Whilst there are many costly alternatives, the 50 mm diameter ball coupling trailer hitches used with caravans is fine for on-road use. One type may be used up to 2.5 tonne, another up to 3.5 tonne. Chapter 6: Trailer hitches explains all.
AL-KO hitch. Pic: AL-KO.
Basic ball hitches work well enough on-road, but, if forced beyond their 15 degrees limit, are likely to break, damage the trailer and/or towing vehicle, or even overturn one or both vehicles. To protect against this, Australian Design Rule 62/00 requires that the height to the centre of the ball must be between 350 and 420 mm when the coupled-up rig is fully laden. (Hitches are available that enable tow ball height to be adjusted between 350 mm and 430 mm.)
The AL-KO version of such hitches has more movement but is best not used if travelling far off-road. It is virtually standard on European ‘vans and is fitted to some Australian and NZ caravans, but few camper trailers.
Chapter 6: Trailer hitches – towbars
The requirements for tow bars are covered by Australian Design Rule 62/01 – Mechanical Connections Between Vehicles. This includes a requirement for them to be tested under specified conditions for a minimum of two million cycles. Some imports do not meet these requirements. Buy only from reliable local suppliers.
Chapter 6: Trailer hitches -safety chains
Trailers under 2.5 tonne are legally required to have only one safely cable or chain but many owners choose to use two. Pic: pwbanchor.
Trailers not exceeding 2.5 tonnes ATM must have at least one safety chain complying with AS 4177.4-1994 or AS 4177.4-2004 caravan and light trailer towing components Part 4: Safety chains up to 3500 kg (7715 lb) capacity’, or a safety cable with a certified load capacity of 3500 kg (7700 lb).
The trailer ends must be welded to the trailer’s chassis. Correctly rated shackles must be used to connect the chains to the tow vehicle. There is no legal obligation for these to be certified – but it makes sense for them to be so.
Trailer hitches -hitches for off-road
As noted above, basic ball couplings are fine for typical dirt roads but cannot be used for any serious off-road going, particularly for steep creek crossings etc., as the couplings’ limited angular movement will inevitably be exceeded – and break or be torn off. There are, however, variants of the above that are suitable for both on and off-road use.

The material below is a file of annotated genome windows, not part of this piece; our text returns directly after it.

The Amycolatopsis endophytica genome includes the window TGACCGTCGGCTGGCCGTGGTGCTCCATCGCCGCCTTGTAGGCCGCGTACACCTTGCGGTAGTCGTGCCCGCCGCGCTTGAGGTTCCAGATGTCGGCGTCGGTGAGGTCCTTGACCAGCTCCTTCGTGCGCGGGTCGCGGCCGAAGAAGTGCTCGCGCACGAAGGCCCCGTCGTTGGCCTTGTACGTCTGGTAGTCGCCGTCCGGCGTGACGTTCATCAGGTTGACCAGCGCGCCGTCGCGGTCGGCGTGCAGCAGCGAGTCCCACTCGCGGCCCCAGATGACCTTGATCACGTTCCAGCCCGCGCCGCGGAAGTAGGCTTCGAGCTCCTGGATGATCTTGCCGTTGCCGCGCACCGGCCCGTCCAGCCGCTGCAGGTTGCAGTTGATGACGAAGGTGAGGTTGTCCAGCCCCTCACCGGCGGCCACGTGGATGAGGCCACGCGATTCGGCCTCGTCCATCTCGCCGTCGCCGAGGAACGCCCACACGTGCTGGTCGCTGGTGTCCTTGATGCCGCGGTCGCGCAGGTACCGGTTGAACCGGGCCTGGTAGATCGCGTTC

Hyland ball fully off-road hitch. Pic: Hyland.
The Hyland coupling uses a 3.5 tonne 50 mm ball that provides a full 360º degrees movement.
That 3.5 tonne ball can be used with standard ball couplings but not vice versa because that coupling’s movement necessitates an extended stem.
The McHitch. Pic: McHitch
The McHitch Uniglide (right) uses a Toyota universal joint that provides 90º horizontal and vertical movement. Vehicle Components’ Hitchmaster (below) uses a modified version of the 50 mm ball. A smaller tapered section above eases coupling.
Chapter-6-trailer-hitches – Vehicle Components simple yet effective Hitchmaster. Pic: Vehicle Components.
The Australian designed Hitch-ezy (below) also provides 90º up and down and 360º rotation. It is rated at up to 5.0 tonne. A probable 50% of all Australian off-road rigs (in 2018) use the Treg unit.
The Hitch-Ezy does ease coupling. Pic: Hitch-Ezy
The Treg hitches movement is limited by light steel pins to 23 degrees – but the pins seem to be there only to marginally ease coupling. (They tend to sheer off if the trailer is used off-road).
The Treg hitch. Basic but effective. Pic: Treg.
A few Treg users claim it can be difficult to insert and pull out the pin but, as long as it is clean and oiled, coupling and uncoupling is no harder than with conventional tow balls.
Whilst the greater range of movement of off-road hitches is not needed for on-road use, their ease of use, plus lack of rattles etc. are powerful arguments for using any of these units on-road.
Trailer hitches – tow ball mass
Without some tow ball weight, a trailer inevitably ‘fishtails’. Vendors’ recommended nose weights vary widely for camper trailers of almost identical length and weight but 7%-10% of the trailer’s laden weight should be fine. It is however increasingly restricted by tow vehicle’s maker specifications. That tow ball weight is included as part of the tow vehicle’s payload.
A camper trailer’s amount of tow ball mass is less critical than for the typically much longer caravans – but (in the opinion of the Camper Trailer Book) should not be less than 7%.
Weight distributing hitches
Excess weight on the tow vehicle’s rear overhang levers up the front of the tow vehicle, reducing the effective weight on its front tyres. Whilst required only by a trailer towed by a vehicle that is lighter, a weight distributing hitch (WDH) is sometimes used to assist remedy this situation. Its effect is to lever down the tow vehicle’s front wheels. Better by far to have a heavier tow vehicle.
Chapter-6-trailer-hitches – weight distribution hitch. Pic: RV Books.
These hitches must not be used off-road. They impose major forces on the tow vehicle and trailer when they are at an angle: e.g. during tight creek crossings. These forces can be so great that they may bend or tear off the tow bar and/or whatever it is attached to. They also reduce the rig’s cornering power (by up to 25%). They are described here – not recommended.